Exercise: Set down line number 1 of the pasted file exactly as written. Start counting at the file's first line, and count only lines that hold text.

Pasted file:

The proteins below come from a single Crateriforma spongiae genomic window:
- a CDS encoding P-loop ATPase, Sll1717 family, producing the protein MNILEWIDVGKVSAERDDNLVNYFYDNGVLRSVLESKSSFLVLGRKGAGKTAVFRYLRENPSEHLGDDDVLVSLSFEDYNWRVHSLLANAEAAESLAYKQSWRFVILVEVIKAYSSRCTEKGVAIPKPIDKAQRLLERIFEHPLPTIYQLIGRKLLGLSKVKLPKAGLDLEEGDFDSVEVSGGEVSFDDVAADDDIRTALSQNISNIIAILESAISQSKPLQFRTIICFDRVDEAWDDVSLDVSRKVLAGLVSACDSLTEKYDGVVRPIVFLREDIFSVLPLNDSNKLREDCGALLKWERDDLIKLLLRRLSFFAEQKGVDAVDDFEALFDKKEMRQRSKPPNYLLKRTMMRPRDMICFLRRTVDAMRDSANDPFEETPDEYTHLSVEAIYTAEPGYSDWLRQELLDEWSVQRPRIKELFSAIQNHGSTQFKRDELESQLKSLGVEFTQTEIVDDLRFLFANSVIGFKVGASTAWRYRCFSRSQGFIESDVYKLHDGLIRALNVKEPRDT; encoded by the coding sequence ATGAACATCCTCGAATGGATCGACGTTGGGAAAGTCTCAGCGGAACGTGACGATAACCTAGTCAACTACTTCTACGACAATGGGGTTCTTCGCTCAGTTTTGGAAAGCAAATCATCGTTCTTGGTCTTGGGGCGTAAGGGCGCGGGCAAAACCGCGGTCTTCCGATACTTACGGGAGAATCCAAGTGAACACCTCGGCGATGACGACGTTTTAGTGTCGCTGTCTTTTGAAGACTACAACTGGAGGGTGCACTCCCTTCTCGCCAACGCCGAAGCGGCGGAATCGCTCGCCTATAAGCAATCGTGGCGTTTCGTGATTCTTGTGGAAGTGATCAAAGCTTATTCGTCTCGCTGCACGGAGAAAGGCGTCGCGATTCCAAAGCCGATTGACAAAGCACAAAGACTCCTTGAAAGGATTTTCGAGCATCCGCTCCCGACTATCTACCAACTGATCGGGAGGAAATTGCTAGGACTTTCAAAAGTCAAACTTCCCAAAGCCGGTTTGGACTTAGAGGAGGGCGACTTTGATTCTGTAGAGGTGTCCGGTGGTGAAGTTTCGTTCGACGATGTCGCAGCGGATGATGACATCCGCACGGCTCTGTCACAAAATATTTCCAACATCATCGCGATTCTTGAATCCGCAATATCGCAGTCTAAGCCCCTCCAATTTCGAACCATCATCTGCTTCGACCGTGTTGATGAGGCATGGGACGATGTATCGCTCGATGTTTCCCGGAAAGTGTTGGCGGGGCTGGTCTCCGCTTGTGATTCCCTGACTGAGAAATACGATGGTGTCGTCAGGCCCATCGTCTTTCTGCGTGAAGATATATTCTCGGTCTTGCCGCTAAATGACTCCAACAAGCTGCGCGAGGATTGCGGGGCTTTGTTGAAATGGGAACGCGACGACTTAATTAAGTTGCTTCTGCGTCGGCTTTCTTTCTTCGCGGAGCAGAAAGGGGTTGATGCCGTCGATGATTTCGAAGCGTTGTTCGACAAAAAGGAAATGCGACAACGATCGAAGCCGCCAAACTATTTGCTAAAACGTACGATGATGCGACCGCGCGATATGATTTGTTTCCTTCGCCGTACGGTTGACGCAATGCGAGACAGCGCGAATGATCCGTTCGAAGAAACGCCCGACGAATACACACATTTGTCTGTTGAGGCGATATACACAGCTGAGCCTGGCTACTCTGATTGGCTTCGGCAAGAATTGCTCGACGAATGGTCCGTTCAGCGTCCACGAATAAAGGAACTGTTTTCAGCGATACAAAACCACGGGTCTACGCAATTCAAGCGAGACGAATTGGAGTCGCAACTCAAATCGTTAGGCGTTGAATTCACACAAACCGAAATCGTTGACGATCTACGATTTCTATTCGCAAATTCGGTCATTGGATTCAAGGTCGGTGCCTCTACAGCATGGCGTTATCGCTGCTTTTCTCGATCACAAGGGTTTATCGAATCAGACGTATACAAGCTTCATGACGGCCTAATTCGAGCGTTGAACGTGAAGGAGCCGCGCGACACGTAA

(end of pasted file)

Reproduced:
The proteins below come from a single Crateriforma spongiae genomic window: